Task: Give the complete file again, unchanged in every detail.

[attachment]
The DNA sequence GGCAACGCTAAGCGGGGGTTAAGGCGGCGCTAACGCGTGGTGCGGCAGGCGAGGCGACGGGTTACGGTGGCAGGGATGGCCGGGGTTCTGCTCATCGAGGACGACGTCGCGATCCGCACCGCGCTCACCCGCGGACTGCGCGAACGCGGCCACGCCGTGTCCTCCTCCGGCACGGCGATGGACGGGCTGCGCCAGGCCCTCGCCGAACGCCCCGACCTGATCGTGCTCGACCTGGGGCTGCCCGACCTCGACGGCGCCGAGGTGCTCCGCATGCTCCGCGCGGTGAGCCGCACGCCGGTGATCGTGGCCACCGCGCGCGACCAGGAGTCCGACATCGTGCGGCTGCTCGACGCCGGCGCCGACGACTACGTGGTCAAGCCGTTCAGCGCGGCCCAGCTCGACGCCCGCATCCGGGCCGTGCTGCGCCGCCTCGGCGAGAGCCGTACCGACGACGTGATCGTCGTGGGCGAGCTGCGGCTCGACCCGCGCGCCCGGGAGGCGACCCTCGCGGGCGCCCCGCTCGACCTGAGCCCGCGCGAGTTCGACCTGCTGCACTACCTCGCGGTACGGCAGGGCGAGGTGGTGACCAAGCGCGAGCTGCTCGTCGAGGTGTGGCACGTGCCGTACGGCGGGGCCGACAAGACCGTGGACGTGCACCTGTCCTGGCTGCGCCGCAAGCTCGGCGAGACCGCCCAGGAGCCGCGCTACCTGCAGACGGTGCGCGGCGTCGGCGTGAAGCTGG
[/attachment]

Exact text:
The DNA sequence GGCAACGCTAAGCGGGGGTTAAGGCGGCGCTAACGCGTGGTGCGGCAGGCGAGGCGACGGGTTACGGTGGCAGGGATGGCCGGGGTTCTGCTCATCGAGGACGACGTCGCGATCCGCACCGCGCTCACCCGCGGACTGCGCGAACGCGGCCACGCCGTGTCCTCCTCCGGCACGGCGATGGACGGGCTGCGCCAGGCCCTCGCCGAACGCCCCGACCTGATCGTGCTCGACCTGGGGCTGCCCGACCTCGACGGCGCCGAGGTGCTCCGCATGCTCCGCGCGGTGAGCCGCACGCCGGTGATCGTGGCCACCGCGCGCGACCAGGAGTCCGACATCGTGCGGCTGCTCGACGCCGGCGCCGACGACTACGTGGTCAAGCCGTTCAGCGCGGCCCAGCTCGACGCCCGCATCCGGGCCGTGCTGCGCCGCCTCGGCGAGAGCCGTACCGACGACGTGATCGTCGTGGGCGAGCTGCGGCTCGACCCGCGCGCCCGGGAGGCGACCCTCGCGGGCGCCCCGCTCGACCTGAGCCCGCGCGAGTTCGACCTGCTGCACTACCTCGCGGTACGGCAGGGCGAGGTGGTGACCAAGCGCGAGCTGCTCGTCGAGGTGTGGCACGTGCCGTACGGCGGGGCCGACAAGACCGTGGACGTGCACCTGTCCTGGCTGCGCCGCAAGCTCGGCGAGACCGCCCAGGAGCCGCGCTACCTGCAGACGGTGCGCGGCGTCGGCGTGAAGCTGG